Sunday, October 16, 2016

The New Journalism (1973)

I first read Tom Wolfe's polemic-as-anthology (or should that be anthology-as-polemic?) when it was much newer, in the mid-'70s. I checked it out of the library, read it, mostly forgot it after a few years, and never owned it until recently, when it came to my attention that Robert Christgau has a piece in it alongside such usual suspect luminaries of the time as Truman Capote, Joan Didion, Norman Mailer, George Plimpton, Hunter Thompson (twice), and many others. Michael Herr is also in it—another name I did not know until later. The collection is packed full of good and even some great pieces, including an early chapter in Wolfe's inchoate fulminations against the state of the novel and fiction, a hobbyhorse he would rock and rock again—though my dwindling interest in him finally evaporated for good when he attempted schooling us with 800-page novels of his own. Let me be clear that I believe in "the New Journalism" as much as ever—both in the sense that journalism remains one of the most direct and effective routes to greater truth, and in the idea that giving up the journalist's pretend game of objectivity remains valid and useful. In fact, Wolfe admirably argues for what he calls "reporting"—talking to people and writing down what they say. New Journalism then was criticized for its recklessness in embracing the subjectivity of reporting. I never had much problem with that, as it seemed a matter of common sense, not to mention fundamentally more honest, to acknowledge that every reporter has a personal point of view. Today, more and more, the word for reporting has turned into "access," a PR term, and most journalists in major reporting venues (broadcast and cable-TV news, and nationally distributed print news outlets such as Time, USA Today, and the New York Times) are practicing PR much more than they are journalism. That's the newer journalism, since some point in the '80s. On the other hand, in fairness, and for better or worse, it must be said that this book weirdly comes with an unexpected aura of those "Best American" volumes which also came from the '80s. I was particularly impressed with the journalism in the Best American Crime Writing series, for example, many of whose pieces (though not all) could sit alongside the pieces here as very good examples of New Journalism. Like disco, it was never that new and it never really went away. It was just called other things. Some of the best and earliest examples are here.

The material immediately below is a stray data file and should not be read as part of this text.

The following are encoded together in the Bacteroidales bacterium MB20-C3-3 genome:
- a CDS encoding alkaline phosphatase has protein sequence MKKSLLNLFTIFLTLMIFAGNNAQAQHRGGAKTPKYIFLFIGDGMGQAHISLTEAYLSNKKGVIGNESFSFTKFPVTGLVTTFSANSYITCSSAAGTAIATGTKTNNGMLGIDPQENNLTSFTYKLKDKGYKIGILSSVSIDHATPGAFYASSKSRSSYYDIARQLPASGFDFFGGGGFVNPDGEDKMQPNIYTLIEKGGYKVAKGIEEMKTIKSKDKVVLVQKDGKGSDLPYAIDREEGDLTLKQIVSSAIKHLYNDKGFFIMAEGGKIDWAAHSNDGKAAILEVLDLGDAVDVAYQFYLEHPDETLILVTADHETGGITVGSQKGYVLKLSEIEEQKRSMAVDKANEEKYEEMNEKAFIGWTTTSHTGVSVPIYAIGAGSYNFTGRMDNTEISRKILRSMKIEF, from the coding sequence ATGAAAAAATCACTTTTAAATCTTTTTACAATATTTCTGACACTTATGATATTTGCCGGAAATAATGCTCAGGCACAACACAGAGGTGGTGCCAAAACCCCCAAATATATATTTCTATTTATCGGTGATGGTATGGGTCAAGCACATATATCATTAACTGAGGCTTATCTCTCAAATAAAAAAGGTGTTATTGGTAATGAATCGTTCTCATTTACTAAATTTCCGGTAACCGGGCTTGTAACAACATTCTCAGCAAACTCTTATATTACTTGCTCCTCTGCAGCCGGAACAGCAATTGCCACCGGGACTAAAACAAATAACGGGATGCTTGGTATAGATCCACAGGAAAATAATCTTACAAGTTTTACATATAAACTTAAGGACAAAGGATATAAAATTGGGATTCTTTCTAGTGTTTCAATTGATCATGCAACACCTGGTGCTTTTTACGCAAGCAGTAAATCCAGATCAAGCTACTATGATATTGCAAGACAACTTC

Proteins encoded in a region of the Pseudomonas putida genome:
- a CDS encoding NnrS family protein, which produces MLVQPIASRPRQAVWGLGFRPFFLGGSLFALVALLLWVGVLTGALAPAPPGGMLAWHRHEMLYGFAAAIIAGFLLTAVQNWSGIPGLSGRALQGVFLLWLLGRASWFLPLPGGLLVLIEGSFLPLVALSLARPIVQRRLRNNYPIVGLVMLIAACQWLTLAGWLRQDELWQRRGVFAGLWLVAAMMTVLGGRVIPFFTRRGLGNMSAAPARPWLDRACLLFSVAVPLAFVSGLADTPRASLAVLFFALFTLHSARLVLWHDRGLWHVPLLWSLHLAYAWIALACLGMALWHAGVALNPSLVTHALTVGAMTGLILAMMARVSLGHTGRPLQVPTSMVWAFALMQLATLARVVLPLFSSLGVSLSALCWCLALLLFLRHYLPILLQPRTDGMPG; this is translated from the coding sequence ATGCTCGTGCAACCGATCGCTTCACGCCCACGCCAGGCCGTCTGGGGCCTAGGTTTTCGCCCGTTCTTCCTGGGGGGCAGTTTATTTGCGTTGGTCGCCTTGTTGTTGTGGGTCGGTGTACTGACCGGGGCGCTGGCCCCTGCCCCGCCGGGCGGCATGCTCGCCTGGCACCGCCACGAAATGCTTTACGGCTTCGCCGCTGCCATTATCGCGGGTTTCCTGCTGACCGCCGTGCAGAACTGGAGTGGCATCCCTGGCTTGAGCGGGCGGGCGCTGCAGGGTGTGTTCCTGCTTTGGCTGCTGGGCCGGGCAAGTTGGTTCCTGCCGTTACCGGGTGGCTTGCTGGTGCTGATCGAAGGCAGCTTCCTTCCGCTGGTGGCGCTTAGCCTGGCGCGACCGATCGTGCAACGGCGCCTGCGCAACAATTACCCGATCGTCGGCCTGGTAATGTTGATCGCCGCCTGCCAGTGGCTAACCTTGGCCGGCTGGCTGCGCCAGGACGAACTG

In case it's not at the library.

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